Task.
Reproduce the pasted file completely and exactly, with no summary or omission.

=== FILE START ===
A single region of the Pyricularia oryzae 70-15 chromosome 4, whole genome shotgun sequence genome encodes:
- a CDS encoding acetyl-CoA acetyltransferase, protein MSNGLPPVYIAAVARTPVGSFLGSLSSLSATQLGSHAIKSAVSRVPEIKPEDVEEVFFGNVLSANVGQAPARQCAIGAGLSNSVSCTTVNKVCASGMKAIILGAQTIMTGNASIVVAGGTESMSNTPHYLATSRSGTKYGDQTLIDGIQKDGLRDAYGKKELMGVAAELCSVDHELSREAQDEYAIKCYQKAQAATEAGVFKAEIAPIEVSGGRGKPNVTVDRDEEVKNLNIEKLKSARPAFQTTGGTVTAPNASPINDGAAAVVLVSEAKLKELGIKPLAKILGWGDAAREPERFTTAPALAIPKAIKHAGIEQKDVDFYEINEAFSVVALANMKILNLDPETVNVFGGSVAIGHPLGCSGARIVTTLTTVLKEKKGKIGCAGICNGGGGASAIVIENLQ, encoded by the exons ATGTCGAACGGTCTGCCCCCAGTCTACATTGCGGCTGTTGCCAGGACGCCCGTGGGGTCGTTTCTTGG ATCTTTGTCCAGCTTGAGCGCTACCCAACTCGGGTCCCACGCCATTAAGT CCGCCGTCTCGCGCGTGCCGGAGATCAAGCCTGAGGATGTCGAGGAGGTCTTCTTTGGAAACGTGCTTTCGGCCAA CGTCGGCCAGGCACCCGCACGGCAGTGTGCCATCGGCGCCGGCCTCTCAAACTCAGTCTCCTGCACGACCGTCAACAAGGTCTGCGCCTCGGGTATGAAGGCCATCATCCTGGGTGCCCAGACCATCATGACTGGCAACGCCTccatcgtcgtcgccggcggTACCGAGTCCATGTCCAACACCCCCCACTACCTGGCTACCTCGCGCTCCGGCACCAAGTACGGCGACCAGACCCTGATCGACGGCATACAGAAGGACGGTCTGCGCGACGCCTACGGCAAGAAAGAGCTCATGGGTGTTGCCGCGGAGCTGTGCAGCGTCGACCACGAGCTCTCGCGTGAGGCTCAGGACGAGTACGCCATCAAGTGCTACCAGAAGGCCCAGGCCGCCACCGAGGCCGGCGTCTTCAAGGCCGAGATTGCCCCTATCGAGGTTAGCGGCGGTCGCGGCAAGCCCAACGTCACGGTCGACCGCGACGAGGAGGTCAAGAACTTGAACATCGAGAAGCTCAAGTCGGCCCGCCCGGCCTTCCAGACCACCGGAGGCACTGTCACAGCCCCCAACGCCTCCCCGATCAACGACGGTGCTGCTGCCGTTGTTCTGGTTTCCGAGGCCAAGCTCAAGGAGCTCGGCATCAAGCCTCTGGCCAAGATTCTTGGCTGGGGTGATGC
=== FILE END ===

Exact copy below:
A single region of the Pyricularia oryzae 70-15 chromosome 4, whole genome shotgun sequence genome encodes:
- a CDS encoding acetyl-CoA acetyltransferase, protein MSNGLPPVYIAAVARTPVGSFLGSLSSLSATQLGSHAIKSAVSRVPEIKPEDVEEVFFGNVLSANVGQAPARQCAIGAGLSNSVSCTTVNKVCASGMKAIILGAQTIMTGNASIVVAGGTESMSNTPHYLATSRSGTKYGDQTLIDGIQKDGLRDAYGKKELMGVAAELCSVDHELSREAQDEYAIKCYQKAQAATEAGVFKAEIAPIEVSGGRGKPNVTVDRDEEVKNLNIEKLKSARPAFQTTGGTVTAPNASPINDGAAAVVLVSEAKLKELGIKPLAKILGWGDAAREPERFTTAPALAIPKAIKHAGIEQKDVDFYEINEAFSVVALANMKILNLDPETVNVFGGSVAIGHPLGCSGARIVTTLTTVLKEKKGKIGCAGICNGGGGASAIVIENLQ, encoded by the exons ATGTCGAACGGTCTGCCCCCAGTCTACATTGCGGCTGTTGCCAGGACGCCCGTGGGGTCGTTTCTTGG ATCTTTGTCCAGCTTGAGCGCTACCCAACTCGGGTCCCACGCCATTAAGT CCGCCGTCTCGCGCGTGCCGGAGATCAAGCCTGAGGATGTCGAGGAGGTCTTCTTTGGAAACGTGCTTTCGGCCAA CGTCGGCCAGGCACCCGCACGGCAGTGTGCCATCGGCGCCGGCCTCTCAAACTCAGTCTCCTGCACGACCGTCAACAAGGTCTGCGCCTCGGGTATGAAGGCCATCATCCTGGGTGCCCAGACCATCATGACTGGCAACGCCTccatcgtcgtcgccggcggTACCGAGTCCATGTCCAACACCCCCCACTACCTGGCTACCTCGCGCTCCGGCACCAAGTACGGCGACCAGACCCTGATCGACGGCATACAGAAGGACGGTCTGCGCGACGCCTACGGCAAGAAAGAGCTCATGGGTGTTGCCGCGGAGCTGTGCAGCGTCGACCACGAGCTCTCGCGTGAGGCTCAGGACGAGTACGCCATCAAGTGCTACCAGAAGGCCCAGGCCGCCACCGAGGCCGGCGTCTTCAAGGCCGAGATTGCCCCTATCGAGGTTAGCGGCGGTCGCGGCAAGCCCAACGTCACGGTCGACCGCGACGAGGAGGTCAAGAACTTGAACATCGAGAAGCTCAAGTCGGCCCGCCCGGCCTTCCAGACCACCGGAGGCACTGTCACAGCCCCCAACGCCTCCCCGATCAACGACGGTGCTGCTGCCGTTGTTCTGGTTTCCGAGGCCAAGCTCAAGGAGCTCGGCATCAAGCCTCTGGCCAAGATTCTTGGCTGGGGTGATGC